“I know it sounds cliche,” she admits after uttering the “beauty comes from within” proverb. “But I love cliches,” she adds, and in doing so highlights her ability to be both the real life Giselle from Enchanted while also containing a rebelliousness and a self awareness. She’s corny, as she says, but her delight in (not just awareness of) her own corniness is a joy to watch. As one person wrote on Twitter: “She’s so immensely likable to the point where if you don’t like her, there’s probably something wrong with you.”
And then she explains her plan, or lack thereof. “I didn’t come to Paris Fashion Week and think, ‘I’m not going to wear any makeup.’ I just thought… I dunno, something just kinda came over me and I was dressing in these beautiful clothes and I thought, ‘I don’t want to compete with the clothes.’”
She continued: “I’m not trying to be the prettiest girl in the room. I feel like it’s just freedom. It’s a relief.” The irony, if you want to call it that, is that she was far and away the prettiest girl in the room. But more impactfully, she carried a glow that makeup simply can’t provide.
There’s obviously a contingency of people hating on the framework of such a non-action being presented as an act of courage or rebellion, but look at every other photo to emerge from Fashion Month and you’ll understand acutely why the beauty industry is valued at nearly $600 billion and how a choice to present beauty in its natural form in such a public way is at least an exciting change-up from the norm.
“I think some people might look at this from the outside and roll their eyes and think this is a person at Fashion Week, she’s trying to make some huge point or garner publicity for themselves, but when I watch the video I’m reminded right away as to why I loved working with her so much: because everything is intuitive, she flies by the seat of her own pants,” says Pamela: A Love Story director Ryan White. “Nothing is contrived or premeditated or calculated in any way. It’s how she’s feeling at the moment. And I think that’s so rare today. There’s really no one like her anymore because it’s hard to be like that where you’re not calculating a move or thinking about your followers, but Pamela, for whatever reason, romanticizes that individualism — but it’s not phony; it’s real.”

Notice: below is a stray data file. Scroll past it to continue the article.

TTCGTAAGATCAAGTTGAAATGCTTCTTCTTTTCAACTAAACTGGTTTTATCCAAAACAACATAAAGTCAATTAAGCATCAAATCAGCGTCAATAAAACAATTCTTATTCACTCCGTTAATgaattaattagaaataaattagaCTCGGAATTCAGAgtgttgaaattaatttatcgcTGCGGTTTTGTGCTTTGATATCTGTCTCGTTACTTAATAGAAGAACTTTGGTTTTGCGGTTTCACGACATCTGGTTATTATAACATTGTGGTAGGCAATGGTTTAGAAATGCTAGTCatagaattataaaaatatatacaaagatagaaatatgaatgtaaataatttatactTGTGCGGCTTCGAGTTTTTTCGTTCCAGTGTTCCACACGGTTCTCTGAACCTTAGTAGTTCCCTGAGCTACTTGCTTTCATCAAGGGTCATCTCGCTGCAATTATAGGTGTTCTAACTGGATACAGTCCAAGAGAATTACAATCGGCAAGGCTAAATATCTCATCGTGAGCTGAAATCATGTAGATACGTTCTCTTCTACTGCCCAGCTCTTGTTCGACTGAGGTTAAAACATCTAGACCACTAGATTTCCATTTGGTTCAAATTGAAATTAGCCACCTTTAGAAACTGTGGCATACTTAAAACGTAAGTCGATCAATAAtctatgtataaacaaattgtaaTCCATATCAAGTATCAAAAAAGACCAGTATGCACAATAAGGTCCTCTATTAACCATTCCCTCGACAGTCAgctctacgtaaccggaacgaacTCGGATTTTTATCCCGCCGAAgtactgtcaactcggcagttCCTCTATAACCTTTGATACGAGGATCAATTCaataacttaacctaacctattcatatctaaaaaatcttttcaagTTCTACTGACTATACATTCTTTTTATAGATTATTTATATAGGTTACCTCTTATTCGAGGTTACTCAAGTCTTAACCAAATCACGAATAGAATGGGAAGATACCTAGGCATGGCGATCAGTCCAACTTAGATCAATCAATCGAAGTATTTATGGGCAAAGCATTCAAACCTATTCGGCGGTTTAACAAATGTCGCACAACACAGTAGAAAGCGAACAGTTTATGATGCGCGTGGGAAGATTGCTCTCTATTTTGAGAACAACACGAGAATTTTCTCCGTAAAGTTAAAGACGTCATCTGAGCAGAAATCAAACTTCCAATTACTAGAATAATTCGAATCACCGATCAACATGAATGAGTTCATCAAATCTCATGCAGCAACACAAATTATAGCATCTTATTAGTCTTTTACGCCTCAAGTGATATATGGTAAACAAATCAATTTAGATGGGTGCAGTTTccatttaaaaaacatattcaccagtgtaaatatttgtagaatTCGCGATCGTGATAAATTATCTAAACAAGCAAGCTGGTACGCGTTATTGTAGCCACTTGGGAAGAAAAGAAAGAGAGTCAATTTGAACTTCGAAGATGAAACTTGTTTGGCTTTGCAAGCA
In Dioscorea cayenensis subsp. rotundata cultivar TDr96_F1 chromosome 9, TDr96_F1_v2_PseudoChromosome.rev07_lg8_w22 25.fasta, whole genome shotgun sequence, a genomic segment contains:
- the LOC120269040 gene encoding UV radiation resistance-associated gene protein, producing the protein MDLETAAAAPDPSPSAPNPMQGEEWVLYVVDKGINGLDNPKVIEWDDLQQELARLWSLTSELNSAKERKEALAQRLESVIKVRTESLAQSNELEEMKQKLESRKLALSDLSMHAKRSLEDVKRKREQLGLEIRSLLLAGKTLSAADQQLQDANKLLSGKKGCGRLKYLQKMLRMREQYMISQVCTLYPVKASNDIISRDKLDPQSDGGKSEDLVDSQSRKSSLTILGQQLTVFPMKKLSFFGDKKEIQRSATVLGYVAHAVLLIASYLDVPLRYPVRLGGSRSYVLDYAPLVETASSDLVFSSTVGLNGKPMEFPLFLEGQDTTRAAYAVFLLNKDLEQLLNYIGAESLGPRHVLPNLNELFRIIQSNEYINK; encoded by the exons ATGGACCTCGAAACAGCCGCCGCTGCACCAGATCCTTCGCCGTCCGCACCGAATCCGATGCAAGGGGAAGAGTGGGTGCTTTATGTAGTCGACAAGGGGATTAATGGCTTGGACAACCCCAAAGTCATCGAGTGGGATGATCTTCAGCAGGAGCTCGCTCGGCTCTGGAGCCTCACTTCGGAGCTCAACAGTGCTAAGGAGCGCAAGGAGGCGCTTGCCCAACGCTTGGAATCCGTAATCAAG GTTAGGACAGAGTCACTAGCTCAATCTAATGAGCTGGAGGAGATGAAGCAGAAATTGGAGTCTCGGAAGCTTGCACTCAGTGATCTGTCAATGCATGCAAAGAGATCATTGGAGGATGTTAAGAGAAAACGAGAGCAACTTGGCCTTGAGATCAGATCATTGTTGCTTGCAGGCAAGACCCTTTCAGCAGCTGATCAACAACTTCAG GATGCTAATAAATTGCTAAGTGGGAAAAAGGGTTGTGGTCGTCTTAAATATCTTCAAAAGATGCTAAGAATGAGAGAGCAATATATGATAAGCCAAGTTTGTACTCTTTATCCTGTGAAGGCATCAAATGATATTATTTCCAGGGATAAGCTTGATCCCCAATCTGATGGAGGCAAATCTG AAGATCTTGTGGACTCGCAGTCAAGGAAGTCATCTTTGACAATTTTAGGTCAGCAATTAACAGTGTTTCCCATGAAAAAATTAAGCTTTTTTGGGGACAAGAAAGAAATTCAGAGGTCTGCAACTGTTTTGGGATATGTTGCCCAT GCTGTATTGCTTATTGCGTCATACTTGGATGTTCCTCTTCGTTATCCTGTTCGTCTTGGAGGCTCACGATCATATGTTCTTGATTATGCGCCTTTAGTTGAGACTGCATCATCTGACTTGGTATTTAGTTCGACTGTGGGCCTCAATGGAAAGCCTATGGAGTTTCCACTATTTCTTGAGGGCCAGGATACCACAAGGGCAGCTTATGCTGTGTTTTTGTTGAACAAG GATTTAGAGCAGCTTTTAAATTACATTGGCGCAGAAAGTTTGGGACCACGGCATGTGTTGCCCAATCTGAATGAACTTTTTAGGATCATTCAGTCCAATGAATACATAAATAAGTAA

There’s actually some important context as to why Anderson stopped wearing makeup. It all has to do with her longtime makeup artist, Alexis Vogel, succumbing to her battle with breast cancer in 2019. “She was the best,” Anderson told Elle earlier this year. “And since then, I just felt, without Alexis, it’s just better for me not to wear makeup.” White even told me that during Anderson’s run in Broadway’s Chicago she did her own makeup. “She wanted to have that feeling of control,” he explains.
Now, we obviously must acknowledge that going makeup-free is undoubtedly a bit of an easier decision when your makeup-free self looks as radiant as Pamela Anderson’s does. But when you add Pamela’s reasoning to the conversation, you start to understand that her decision is less about making some kind of statement about makeup and more about making a statement about how to feel your best, and for Anderson, feeling best happens when she’s wearing no makeup. I, too, think the reaction is rooted in more than just a no-makeup revolution; it’s about the feeling brought on by witnessing someone stepping into their whole selves so easily and with such a lack of restraint.
What happens next? For starters, we need a makeup-free Vogue cover featuring Ms. Anderson. September issue? I don’t know if I can wait that long. But we can discuss. That’s order of business number one. Then I’d love to see her produce and market her rose oil, as seen in the Vogue France video. That, and the love potion scent she first presented in a British Vogue “What’s in my bag?” video. That’s order of business number two.
But mostly, I want less beauty tutorials and skin care routines and more opportunities for conversations about what makes a person feel the most beautiful, as well as the ways they combat moments when their perception of their own beauty veers negative. Across several industries that profit from creating and maintaining unrealistic beauty standards, it’s exciting to not only see Anderson’s quiet act of rebellion, but the fervent response from a large faction of supporters, eager to give her the thumbs up of approval, and, perhaps, follow in her footsteps.